Lately, I have abandoned my expensive oil paintbrushes for painting with a putty knife and other inexpensive painting tools.
This all started last month when I began taking some ‘abstract’ painting classes with fellow artist, David deVillier. My goal has been to add to my own artistic repertoire in order to more texture to my paintings – and the putty knife sure does the trick!
Last week, I posted an image of my recent ‘putty knife’ painting on my Fine Art Tips Facebook Fan Page and received quite a few questions and comments, so I thought I would share the process here with you.
A ‘putty knife’ is a utility knife, sometimes called a drywall scraper, or spatula. Fine artists can use these knives as giant palette knives to create wonderful texture, depth and interest to their oil or acrylic paintings. I really enjoy the freedom these knives allow me.
I have also been using really inexpensive household paintbrushes made out of hog-hair bristle. These all cost somewhere between .99¢ and $3.00 US dollars. With a brush in my left hand and a putty knife in my right, I can easily push and pull the paint around the canvas!
1. This painting first started out as an abstract oceanscape and evolved into a pastoral landscape painting!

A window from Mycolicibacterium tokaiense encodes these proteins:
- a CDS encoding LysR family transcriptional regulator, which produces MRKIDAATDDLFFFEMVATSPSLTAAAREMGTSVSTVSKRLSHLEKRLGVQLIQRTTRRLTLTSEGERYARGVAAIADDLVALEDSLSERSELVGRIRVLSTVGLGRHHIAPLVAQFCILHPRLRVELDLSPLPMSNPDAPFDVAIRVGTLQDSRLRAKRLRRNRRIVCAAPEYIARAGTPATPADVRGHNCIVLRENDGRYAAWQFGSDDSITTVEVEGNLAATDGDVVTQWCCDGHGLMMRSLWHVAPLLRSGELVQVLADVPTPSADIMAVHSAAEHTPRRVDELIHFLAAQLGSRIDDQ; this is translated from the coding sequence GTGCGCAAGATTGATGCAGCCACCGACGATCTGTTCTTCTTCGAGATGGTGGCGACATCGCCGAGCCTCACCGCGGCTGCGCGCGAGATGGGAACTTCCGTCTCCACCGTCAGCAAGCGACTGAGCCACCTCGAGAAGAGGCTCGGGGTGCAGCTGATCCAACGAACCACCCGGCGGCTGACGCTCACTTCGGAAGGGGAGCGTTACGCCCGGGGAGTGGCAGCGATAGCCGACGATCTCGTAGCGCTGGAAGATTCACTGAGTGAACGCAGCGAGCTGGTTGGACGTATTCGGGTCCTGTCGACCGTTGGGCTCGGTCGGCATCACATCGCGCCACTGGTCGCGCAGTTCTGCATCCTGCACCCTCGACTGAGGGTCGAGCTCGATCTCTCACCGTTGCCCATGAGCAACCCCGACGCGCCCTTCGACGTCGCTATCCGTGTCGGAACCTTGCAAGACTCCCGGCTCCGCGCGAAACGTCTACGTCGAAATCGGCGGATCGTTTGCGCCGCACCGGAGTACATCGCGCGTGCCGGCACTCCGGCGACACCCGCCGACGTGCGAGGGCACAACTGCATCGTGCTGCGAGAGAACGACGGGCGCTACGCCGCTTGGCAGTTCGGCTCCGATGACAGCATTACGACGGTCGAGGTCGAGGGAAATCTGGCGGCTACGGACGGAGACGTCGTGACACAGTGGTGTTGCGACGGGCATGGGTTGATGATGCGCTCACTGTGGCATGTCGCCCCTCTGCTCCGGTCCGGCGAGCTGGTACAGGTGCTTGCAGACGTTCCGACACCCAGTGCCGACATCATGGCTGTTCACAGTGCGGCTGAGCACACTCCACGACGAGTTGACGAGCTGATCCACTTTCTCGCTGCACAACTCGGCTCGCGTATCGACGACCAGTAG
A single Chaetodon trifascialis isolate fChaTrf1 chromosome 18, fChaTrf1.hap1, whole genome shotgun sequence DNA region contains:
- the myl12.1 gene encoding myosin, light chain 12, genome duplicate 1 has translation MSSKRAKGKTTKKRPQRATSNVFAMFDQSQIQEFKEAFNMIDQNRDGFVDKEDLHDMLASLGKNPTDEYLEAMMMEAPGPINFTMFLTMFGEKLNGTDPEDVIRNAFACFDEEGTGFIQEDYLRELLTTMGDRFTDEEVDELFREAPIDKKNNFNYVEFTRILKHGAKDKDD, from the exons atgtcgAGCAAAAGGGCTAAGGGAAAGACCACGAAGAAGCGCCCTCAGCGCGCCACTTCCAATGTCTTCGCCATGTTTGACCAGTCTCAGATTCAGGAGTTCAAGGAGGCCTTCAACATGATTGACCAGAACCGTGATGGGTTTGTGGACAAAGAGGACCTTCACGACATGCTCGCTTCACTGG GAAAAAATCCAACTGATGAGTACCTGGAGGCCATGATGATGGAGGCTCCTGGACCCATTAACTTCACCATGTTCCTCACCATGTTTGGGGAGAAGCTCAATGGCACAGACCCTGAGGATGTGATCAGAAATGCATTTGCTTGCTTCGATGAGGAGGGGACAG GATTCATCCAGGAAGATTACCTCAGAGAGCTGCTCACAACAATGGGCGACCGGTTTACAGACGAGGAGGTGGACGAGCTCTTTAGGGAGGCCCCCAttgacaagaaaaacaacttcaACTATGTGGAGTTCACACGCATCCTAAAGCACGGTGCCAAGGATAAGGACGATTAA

2. After two days of work I was still unhappy with the oceanscape, so one late night I hastily covered it up at the end of a painting session. I decided to use this ‘new’ canvas as an under-painting for a landscape painting. You can see the image is on my computer monitor to my left as well as a printed version above.
(I took this reference photo last year while on my way to Yellowstone National Park and I been looking forward to painting this scene. The new underpainting was just perfect for the palette of this subject.)
3. After blocking in the shapes with the putty knife and utility paintbrushes, I flipped the canvas upside down to help me to better see the shapes.
4. At this point, I blocked in the cows and and refined the highlights and shadows…
5. Finally, I pulled out a few good brushes to finish up the important details. I also decided the painting was stronger with just one cow! Below is the finished painting entitled, “Vanishing Idaho” (not ‘vanishing cow’…lol).
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